“He’s got one more game. If we lose against Stoke on Monday night then he’s gone. I have had enough.”
Those were reportedly Mike Ashley’s words on the status of Newcastle manager Alan Pardew, which has come under heavy scrutiny.
Whether you believe he was joking or not (he wasn’t), Ashley has reflected a serious malady that has infected the fabric of soccer in the last decade or two and threatens to break down the game as we know it.
A managerial position is no longer considered by fans, media, and now owners to be a steadfast position meant to be deeply rooted within the fiber of a club and influencing all aspects of building success piece by piece.
Now, a manager sees his days numbered by the idea that his position as head man is based on match-by-match performances and should they stumble in any given five-match stretch with a few tactical missteps, they could be doomed.
Before, the opinions of fans and journalists obsessed by tactics never truly mattered so long as owners – those who signed the paychecks and ultimately made the important decisions – resisted the change.
Now, that is no longer.
Enormous television contracts in the top division have seen owners become not just wary of relegation, but downright terrorized of the drop, fearing the gigantic loss of revenue.
There won’t be another Sir Alex Ferguson. There won’t be another Arsene Wenger. Those men didn’t just produce instant results on the pitch, but built dynastic environments with long-term player development, recruitment, scouting networks, training regimes, and ultimately an overall aura about a club.
And when they leave, you see how devastating it is for a club as a whole. Ferguson won 13 Premier League championships, yet his value as a manager was never more evident than right now, with the club caught in a maelstrom since his departure.
People didn’t want to just go to Manchester United because they could win the Champions League, they wanted to go to Manchester United because they knew the environment created from the top down would make them the best player they could possibly be.
It’s certainly possible to criticize Wenger’s tactical abilities, with one needing look no further than his stubborn insistence on depositing Mesut Özil on the wing when he’s obviously not meant to be there. However, to do so would be to miss Wenger’s strengths as a manager altogether. He is one of the best in the world at discovering unseen young talent, a skill that is completely overlooked in the job description of way too many gaffers.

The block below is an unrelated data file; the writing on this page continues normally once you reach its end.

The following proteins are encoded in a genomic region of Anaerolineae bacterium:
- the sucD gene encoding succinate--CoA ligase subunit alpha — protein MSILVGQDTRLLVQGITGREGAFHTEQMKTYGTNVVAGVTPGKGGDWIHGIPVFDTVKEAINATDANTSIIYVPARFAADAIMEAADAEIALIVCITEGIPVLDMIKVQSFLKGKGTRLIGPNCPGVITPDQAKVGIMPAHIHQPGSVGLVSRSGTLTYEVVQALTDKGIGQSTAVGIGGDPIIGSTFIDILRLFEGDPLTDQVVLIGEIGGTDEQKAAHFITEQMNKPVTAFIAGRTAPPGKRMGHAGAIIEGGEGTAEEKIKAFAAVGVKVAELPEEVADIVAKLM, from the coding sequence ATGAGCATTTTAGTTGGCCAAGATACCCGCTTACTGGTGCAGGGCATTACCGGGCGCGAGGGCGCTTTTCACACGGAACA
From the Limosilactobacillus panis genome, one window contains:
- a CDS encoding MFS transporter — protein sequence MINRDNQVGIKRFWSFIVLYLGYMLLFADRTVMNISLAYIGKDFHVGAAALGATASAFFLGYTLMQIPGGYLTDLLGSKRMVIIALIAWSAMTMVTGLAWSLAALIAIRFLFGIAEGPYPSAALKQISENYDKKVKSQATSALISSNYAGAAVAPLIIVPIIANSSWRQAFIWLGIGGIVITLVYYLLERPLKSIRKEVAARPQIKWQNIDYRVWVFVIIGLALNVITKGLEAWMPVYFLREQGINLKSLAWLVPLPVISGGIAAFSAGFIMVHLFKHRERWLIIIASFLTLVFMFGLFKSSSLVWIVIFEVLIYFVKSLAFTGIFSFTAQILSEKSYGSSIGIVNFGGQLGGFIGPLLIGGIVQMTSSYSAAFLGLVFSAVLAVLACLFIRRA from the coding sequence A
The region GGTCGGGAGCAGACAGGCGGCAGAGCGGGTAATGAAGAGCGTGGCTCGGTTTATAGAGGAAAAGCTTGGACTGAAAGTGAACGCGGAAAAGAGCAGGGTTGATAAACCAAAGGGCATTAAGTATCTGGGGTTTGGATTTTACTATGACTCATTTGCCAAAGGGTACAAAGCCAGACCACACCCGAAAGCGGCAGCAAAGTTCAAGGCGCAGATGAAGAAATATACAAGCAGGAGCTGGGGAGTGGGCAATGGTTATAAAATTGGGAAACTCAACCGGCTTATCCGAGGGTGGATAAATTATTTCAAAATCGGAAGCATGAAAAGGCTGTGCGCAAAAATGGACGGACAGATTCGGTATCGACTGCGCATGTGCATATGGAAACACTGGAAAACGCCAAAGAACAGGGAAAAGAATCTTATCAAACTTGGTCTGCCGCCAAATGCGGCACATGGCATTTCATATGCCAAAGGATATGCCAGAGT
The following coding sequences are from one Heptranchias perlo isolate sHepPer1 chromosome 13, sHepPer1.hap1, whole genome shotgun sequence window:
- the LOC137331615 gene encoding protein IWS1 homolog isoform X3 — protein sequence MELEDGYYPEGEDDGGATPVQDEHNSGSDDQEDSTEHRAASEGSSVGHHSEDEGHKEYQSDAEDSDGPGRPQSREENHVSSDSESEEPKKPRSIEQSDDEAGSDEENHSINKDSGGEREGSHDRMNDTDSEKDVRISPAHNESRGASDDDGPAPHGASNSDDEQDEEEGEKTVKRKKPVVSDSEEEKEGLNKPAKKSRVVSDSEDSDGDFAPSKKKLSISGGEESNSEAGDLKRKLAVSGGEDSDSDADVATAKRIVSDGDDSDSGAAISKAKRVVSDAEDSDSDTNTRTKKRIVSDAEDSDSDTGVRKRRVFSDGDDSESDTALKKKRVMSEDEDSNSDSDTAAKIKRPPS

In today’s world, we see Fulham tumble from the Europa League finals down into the Championship with an embarrassing slew of managerial misfires that saw them hire three men within a single season. Roy Hodgson didn’t build the base for success at that club, but he understood it and inserted himself into all parts of the framework, and skillful transfer market dealings to establish the Cottagers as consistent Premier League mainstays. Once he left, and those after him didn’t grasp the concept, it all began to fall apart.
The problem for Fulham now is they’ve completely whiffed on three managerial appointments in a row. A managerial hire at a club needs to be the right fit. Managers aren’t just “good” or “not good” managers. There are good fits and bad fits. Current free agent Tony Pulis may be a solid manager, but his style as a person, a leader, and a tactician aren’t right for a number of clubs. Same of Martin Jol, Rene Meulensteen, and Felix Magath.
Yes, even Magath. He submitted a horrific showing in the English game, but even his style had success somewhere – the man won the Bundesliga at one point before even his time in Germany soured.
So when Mike Ashley says Pardew has “one more game left” or whatever that set number may be to prove himself the right man, the owner is missing the point completely.
A managerial term isn’t defined by the results of one match. It’s defined by his abilities to successfully steer a particular club to victory not just by tactically directing his players, but also by how those players arrived on the pitch in the first place and how well they are put in a position to succeed.
This is not to say that firing Alan Pardew would be the wrong move. Newcastle certainly seem to be on a collision course with the drop. The overarching point here is if Mike Ashley is indeed “fed up” with Pardew, what will one match prove? What about two? Delaying the inevitable will only hurt the club more.
The second-longest tenured manager in the Premier League is Pardew on four years with his club, and now that tenure is threatened by a boss who doesn’t even understand what he should be asking of his subordinate. As a result, the entire situation has turned into a complete circus.
Managers are no longer generals in charge of their troops, they’re pawns used to stack up a squad for owners who have no idea how to put together a soccer team but insist on doing it anyways.
Unfortunately, he’s far from the only one in England, or Europe as a whole.